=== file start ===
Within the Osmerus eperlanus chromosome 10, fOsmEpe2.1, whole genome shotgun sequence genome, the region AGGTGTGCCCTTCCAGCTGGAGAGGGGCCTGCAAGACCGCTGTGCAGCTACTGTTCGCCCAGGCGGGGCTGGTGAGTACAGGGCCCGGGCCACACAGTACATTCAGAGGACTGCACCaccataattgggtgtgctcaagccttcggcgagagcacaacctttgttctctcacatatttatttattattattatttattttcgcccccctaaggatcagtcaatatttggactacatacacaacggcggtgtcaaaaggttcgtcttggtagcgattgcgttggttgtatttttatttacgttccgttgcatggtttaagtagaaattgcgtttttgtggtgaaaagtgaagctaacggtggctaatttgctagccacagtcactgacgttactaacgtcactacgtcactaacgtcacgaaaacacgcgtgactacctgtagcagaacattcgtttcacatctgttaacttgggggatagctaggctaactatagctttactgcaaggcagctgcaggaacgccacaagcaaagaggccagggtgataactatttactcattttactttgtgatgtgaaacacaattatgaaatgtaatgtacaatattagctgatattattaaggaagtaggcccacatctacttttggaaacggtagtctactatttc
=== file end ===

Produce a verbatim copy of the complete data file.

Within the Osmerus eperlanus chromosome 10, fOsmEpe2.1, whole genome shotgun sequence genome, the region AGGTGTGCCCTTCCAGCTGGAGAGGGGCCTGCAAGACCGCTGTGCAGCTACTGTTCGCCCAGGCGGGGCTGGTGAGTACAGGGCCCGGGCCACACAGTACATTCAGAGGACTGCACCaccataattgggtgtgctcaagccttcggcgagagcacaacctttgttctctcacatatttatttattattattatttattttcgcccccctaaggatcagtcaatatttggactacatacacaacggcggtgtcaaaaggttcgtcttggtagcgattgcgttggttgtatttttatttacgttccgttgcatggtttaagtagaaattgcgtttttgtggtgaaaagtgaagctaacggtggctaatttgctagccacagtcactgacgttactaacgtcactacgtcactaacgtcacgaaaacacgcgtgactacctgtagcagaacattcgtttcacatctgttaacttgggggatagctaggctaactatagctttactgcaaggcagctgcaggaacgccacaagcaaagaggccagggtgataactatttactcattttactttgtgatgtgaaacacaattatgaaatgtaatgtacaatattagctgatattattaaggaagtaggcccacatctacttttggaaacggtagtctactatttc